The building goes up in flames, causing the protesters to scatter, and turning the attempt at damnation, at justice, into a bloodbath consuming not just those involved, but several innocent bystanders, as well. The scene eerily echoes recent, similar real-life protests in places like Ferguson, Missouri, and though Winterbach does ultimately bring righteousness down upon the villains of The Elusive Moth, she does so at the expense of the justice-seekers, as well, calling into question the true value of their efforts. — Benjamin Woodard
The Elusive Moth
Translated from the Afrikaans by Iris Gouws and Ingrid Winterbach
198 pages ($14.95)
Often, we travel for the same reasons we read stories: escape, insight, knowledge, adventure. Stepping off of an airplane in a new environment offers the same opportunity for internal charge (or recharge) as the mental submersion provided by a great narrative. In both cases, home is far away—if only sometimes in the reader’s mind—and endless opportunities await engagement. So it’s no surprise that Ingrid Winterbach’s The Elusive Moth, originally published in 1994 but now translated for English-speaking audiences, succeeds as both a novel and literary expedition, for as Winterbach ushers her protagonist, lepidopterist Karolina Ferreira, from her urban home to the small community of Voorspoed in the Free State—a town full of singing lawyers, seductive economists, and corrupt officials—so too does the reader feel the pull of investigation. This land functions as setting and as a character, with its intense heat and unpaved roads, providing an ideal stomping grounds for Karolina and her associates. And while the novel lingers in a period two decades removed from our own, never does it read as a dated volume of yesteryear. Rather, Winterbach’s clever, fascinating meditation on gender and power echoes societal flaws still present around the world, making the volume vital and timely.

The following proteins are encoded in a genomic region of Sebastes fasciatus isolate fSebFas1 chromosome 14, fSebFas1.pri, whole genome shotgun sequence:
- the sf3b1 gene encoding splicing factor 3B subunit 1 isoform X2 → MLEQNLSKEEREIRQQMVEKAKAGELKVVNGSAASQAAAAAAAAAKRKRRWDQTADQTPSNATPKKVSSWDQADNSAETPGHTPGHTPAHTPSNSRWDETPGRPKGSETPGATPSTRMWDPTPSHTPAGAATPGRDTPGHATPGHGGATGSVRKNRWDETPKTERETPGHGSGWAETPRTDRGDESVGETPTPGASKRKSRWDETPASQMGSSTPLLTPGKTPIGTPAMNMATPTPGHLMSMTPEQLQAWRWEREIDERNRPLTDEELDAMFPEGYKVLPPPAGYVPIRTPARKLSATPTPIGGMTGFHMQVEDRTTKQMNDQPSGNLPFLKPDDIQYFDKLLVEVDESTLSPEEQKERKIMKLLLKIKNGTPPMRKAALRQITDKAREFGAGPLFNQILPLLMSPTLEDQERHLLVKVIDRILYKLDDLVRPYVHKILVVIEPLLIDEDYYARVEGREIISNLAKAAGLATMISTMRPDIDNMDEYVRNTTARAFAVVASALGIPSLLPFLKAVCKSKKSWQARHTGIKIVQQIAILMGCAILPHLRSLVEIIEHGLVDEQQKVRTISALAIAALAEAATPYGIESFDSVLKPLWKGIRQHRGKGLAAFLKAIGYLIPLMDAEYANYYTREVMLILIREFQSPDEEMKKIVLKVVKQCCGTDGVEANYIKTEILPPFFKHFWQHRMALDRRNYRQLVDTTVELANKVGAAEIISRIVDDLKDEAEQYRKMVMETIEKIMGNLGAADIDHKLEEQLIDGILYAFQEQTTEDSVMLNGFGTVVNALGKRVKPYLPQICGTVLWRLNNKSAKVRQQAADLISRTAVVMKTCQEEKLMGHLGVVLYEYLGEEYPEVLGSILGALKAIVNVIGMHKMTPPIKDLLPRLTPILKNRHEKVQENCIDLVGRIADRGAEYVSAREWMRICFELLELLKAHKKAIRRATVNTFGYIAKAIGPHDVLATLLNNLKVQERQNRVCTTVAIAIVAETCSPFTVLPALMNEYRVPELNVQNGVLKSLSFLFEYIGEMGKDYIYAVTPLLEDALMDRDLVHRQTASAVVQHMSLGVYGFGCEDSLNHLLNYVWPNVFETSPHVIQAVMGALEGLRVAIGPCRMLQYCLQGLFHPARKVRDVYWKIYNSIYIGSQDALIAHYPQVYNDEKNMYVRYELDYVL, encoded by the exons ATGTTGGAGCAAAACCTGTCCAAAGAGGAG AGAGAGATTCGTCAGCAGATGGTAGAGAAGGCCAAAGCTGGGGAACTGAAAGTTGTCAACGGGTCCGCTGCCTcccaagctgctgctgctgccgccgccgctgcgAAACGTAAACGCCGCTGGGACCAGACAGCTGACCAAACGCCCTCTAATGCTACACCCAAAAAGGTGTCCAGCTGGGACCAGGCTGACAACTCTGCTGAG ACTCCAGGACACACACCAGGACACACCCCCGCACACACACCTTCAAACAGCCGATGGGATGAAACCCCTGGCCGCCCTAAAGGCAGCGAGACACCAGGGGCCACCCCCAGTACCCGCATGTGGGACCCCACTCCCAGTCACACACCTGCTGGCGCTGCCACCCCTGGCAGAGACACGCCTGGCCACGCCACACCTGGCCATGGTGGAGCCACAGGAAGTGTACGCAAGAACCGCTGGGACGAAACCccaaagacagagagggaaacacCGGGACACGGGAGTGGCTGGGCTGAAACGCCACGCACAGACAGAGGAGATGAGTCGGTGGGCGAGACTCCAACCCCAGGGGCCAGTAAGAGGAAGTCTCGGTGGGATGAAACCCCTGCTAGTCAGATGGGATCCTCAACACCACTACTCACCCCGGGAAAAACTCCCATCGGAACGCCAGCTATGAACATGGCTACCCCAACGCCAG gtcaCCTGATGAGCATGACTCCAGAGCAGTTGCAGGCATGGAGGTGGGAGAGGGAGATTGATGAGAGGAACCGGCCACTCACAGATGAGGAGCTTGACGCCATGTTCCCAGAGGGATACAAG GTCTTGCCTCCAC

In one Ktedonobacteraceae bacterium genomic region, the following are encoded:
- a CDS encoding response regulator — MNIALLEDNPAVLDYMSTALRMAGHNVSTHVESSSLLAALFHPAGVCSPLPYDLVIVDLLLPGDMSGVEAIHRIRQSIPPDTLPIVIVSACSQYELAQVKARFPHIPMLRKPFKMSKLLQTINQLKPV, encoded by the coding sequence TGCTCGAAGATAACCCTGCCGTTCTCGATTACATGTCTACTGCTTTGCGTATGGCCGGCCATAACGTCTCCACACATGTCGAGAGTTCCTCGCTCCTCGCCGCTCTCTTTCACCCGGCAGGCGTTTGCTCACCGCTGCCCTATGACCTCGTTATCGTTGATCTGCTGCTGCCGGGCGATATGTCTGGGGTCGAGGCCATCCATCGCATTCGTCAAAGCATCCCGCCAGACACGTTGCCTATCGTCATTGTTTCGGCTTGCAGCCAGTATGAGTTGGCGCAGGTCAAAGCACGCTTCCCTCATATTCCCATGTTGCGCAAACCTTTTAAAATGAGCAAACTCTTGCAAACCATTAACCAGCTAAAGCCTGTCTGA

As The Elusive Moth opens, Karolina spends her days in the veldt outside Voorspoed with Basil, a part-time resident of the town who she picked up during her travels. Here, she studies moths, specifically the “distribution and breeding patterns of the moth species Hebdomophruda crenilinea,” while Basil, himself a pupil under a local herbalist, scours the land for unusual vegetation and natural remedies. In the evenings, back with society, the duo loiters at the nearby hotel bar, playing games of snooker, drinking whiskey, and observing the locals. As in the scrub fields, their critical eyes work overtime in town to separate the wheat from the chaff, finding focus on those that make the community’s ecosystem function. They make fun of some, like the sullen magistrate, or the lawyer Pol, and question the political tactics of others, particularly Lieutenant Kieliemann, who sexually harasses Karolina nightly, pressing against her until she forces him off, and his boss, Captain Gert Els. There are also the many fleeting groups that interact with Karolina and Basil: a theatre troupe secretly organizing the residents to rise against the town’s authorities, a man trying to escape his captors, and a pair of travelers who befriend Karolina while passing through the area. As these characters and engagements slowly stack up, Karolina devotes far more time to the community of Voorspoed than its desolate outskirts, dancing on Saturday evenings, striking up a romance with a man named Jess, looking for a pair of mysterious lovers in the cemetery, and investigating the men who run the small town with inordinate amounts of power. Her research shifts from moths to men.
And yet, much like the long, lazy days that it paints on every page, The Elusive Moth refuses to latch onto Karolina’s suspicions in the same way a lesser novel would. Instead of using her wariness to sprint forward in a series of action set pieces, Winterbach lets her characters meander. While Karolina supposes Gert Els of nefarious doings, she never acts quickly to call in the cavalry. Instead, she goes on long walks with Jess, or picnics with Basil. And this is one reason the novel works so well: it establishes a firm rhythm for Karolina early—some combination of research, drinking, snooker, investigation, repeat—and then rarely strays from this framework. As such, there’s an authenticity, not to mention a relatability, to this routine and the way Karolina approaches her actions. Instead of molding the generic Hollywood heroine who instantly transforms into a superhero the moment she doubts an individual, the author constructs characters that experience life as it comes, fitting in cries disbelief between rounds of snooker. Karolina does not see herself as the hero, therefore, she does not act as the leader to right wrongs.